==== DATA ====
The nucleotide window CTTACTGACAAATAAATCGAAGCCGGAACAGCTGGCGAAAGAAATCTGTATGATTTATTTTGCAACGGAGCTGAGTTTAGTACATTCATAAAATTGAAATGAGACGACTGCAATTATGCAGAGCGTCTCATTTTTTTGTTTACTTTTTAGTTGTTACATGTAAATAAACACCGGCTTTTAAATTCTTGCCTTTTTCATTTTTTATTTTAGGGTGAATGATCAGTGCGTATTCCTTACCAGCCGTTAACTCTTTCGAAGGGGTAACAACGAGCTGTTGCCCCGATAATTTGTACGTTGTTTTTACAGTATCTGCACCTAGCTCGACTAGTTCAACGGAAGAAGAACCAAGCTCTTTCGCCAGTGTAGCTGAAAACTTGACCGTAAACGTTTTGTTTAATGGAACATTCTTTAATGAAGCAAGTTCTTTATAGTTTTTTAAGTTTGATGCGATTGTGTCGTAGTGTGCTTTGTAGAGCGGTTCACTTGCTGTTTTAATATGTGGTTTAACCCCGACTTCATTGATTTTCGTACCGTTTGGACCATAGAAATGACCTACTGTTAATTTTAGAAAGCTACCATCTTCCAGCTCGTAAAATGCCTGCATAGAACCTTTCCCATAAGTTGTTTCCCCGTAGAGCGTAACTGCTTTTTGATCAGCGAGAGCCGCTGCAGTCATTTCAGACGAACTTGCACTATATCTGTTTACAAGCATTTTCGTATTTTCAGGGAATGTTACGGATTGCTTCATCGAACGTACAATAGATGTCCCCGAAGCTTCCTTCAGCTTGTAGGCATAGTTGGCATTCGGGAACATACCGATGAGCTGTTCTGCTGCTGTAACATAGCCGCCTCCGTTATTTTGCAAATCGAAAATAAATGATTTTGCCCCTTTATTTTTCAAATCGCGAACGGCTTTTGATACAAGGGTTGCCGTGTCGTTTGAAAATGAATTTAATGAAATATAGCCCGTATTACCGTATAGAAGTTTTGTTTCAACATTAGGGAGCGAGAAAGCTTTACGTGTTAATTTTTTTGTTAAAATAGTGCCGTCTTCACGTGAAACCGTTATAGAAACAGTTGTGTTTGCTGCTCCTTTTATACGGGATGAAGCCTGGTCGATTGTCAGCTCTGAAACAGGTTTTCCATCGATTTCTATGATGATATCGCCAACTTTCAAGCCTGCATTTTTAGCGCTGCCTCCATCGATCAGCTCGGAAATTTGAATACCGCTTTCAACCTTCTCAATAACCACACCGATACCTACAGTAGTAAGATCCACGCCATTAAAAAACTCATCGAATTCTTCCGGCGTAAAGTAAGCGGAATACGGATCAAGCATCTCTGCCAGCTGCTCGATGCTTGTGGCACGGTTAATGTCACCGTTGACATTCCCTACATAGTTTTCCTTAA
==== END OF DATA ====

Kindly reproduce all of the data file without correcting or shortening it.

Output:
The nucleotide window CTTACTGACAAATAAATCGAAGCCGGAACAGCTGGCGAAAGAAATCTGTATGATTTATTTTGCAACGGAGCTGAGTTTAGTACATTCATAAAATTGAAATGAGACGACTGCAATTATGCAGAGCGTCTCATTTTTTTGTTTACTTTTTAGTTGTTACATGTAAATAAACACCGGCTTTTAAATTCTTGCCTTTTTCATTTTTTATTTTAGGGTGAATGATCAGTGCGTATTCCTTACCAGCCGTTAACTCTTTCGAAGGGGTAACAACGAGCTGTTGCCCCGATAATTTGTACGTTGTTTTTACAGTATCTGCACCTAGCTCGACTAGTTCAACGGAAGAAGAACCAAGCTCTTTCGCCAGTGTAGCTGAAAACTTGACCGTAAACGTTTTGTTTAATGGAACATTCTTTAATGAAGCAAGTTCTTTATAGTTTTTTAAGTTTGATGCGATTGTGTCGTAGTGTGCTTTGTAGAGCGGTTCACTTGCTGTTTTAATATGTGGTTTAACCCCGACTTCATTGATTTTCGTACCGTTTGGACCATAGAAATGACCTACTGTTAATTTTAGAAAGCTACCATCTTCCAGCTCGTAAAATGCCTGCATAGAACCTTTCCCATAAGTTGTTTCCCCGTAGAGCGTAACTGCTTTTTGATCAGCGAGAGCCGCTGCAGTCATTTCAGACGAACTTGCACTATATCTGTTTACAAGCATTTTCGTATTTTCAGGGAATGTTACGGATTGCTTCATCGAACGTACAATAGATGTCCCCGAAGCTTCCTTCAGCTTGTAGGCATAGTTGGCATTCGGGAACATACCGATGAGCTGTTCTGCTGCTGTAACATAGCCGCCTCCGTTATTTTGCAAATCGAAAATAAATGATTTTGCCCCTTTATTTTTCAAATCGCGAACGGCTTTTGATACAAGGGTTGCCGTGTCGTTTGAAAATGAATTTAATGAAATATAGCCCGTATTACCGTATAGAAGTTTTGTTTCAACATTAGGGAGCGAGAAAGCTTTACGTGTTAATTTTTTTGTTAAAATAGTGCCGTCTTCACGTGAAACCGTTATAGAAACAGTTGTGTTTGCTGCTCCTTTTATACGGGATGAAGCCTGGTCGATTGTCAGCTCTGAAACAGGTTTTCCATCGATTTCTATGATGATATCGCCAACTTTCAAGCCTGCATTTTTAGCGCTGCCTCCATCGATCAGCTCGGAAATTTGAATACCGCTTTCAACCTTCTCAATAACCACACCGATACCTACAGTAGTAAGATCCACGCCATTAAAAAACTCATCGAATTCTTCCGGCGTAAAGTAAGCGGAATACGGATCAAGCATCTCTGCCAGCTGCTCGATGCTTGTGGCACGGTTAATGTCACCGTTGACATTCCCTACATAGTTTTCCTTAA